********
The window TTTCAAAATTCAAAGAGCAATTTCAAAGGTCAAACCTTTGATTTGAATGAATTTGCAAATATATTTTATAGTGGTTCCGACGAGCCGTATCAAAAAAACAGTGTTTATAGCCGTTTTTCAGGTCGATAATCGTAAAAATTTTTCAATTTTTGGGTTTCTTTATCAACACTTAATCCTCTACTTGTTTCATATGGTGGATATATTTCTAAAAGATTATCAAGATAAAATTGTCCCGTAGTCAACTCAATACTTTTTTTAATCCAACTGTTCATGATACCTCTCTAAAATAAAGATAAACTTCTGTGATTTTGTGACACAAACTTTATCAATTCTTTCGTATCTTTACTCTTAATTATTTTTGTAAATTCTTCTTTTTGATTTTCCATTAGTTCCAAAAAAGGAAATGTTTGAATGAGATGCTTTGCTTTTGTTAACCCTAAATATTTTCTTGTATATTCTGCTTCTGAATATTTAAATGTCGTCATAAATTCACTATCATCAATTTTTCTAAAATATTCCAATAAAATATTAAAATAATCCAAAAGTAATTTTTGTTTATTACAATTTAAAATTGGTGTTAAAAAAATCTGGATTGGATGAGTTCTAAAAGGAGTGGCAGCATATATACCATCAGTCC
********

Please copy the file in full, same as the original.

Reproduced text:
The window TTTCAAAATTCAAAGAGCAATTTCAAAGGTCAAACCTTTGATTTGAATGAATTTGCAAATATATTTTATAGTGGTTCCGACGAGCCGTATCAAAAAAACAGTGTTTATAGCCGTTTTTCAGGTCGATAATCGTAAAAATTTTTCAATTTTTGGGTTTCTTTATCAACACTTAATCCTCTACTTGTTTCATATGGTGGATATATTTCTAAAAGATTATCAAGATAAAATTGTCCCGTAGTCAACTCAATACTTTTTTTAATCCAACTGTTCATGATACCTCTCTAAAATAAAGATAAACTTCTGTGATTTTGTGACACAAACTTTATCAATTCTTTCGTATCTTTACTCTTAATTATTTTTGTAAATTCTTCTTTTTGATTTTCCATTAGTTCCAAAAAAGGAAATGTTTGAATGAGATGCTTTGCTTTTGTTAACCCTAAATATTTTCTTGTATATTCTGCTTCTGAATATTTAAATGTCGTCATAAATTCACTATCATCAATTTTTCTAAAATATTCCAATAAAATATTAAAATAATCCAAAAGTAATTTTTGTTTATTACAATTTAAAATTGGTGTTAAAAAAATCTGGATTGGATGAGTTCTAAAAGGAGTGGCAGCATATATACCATCAGTCC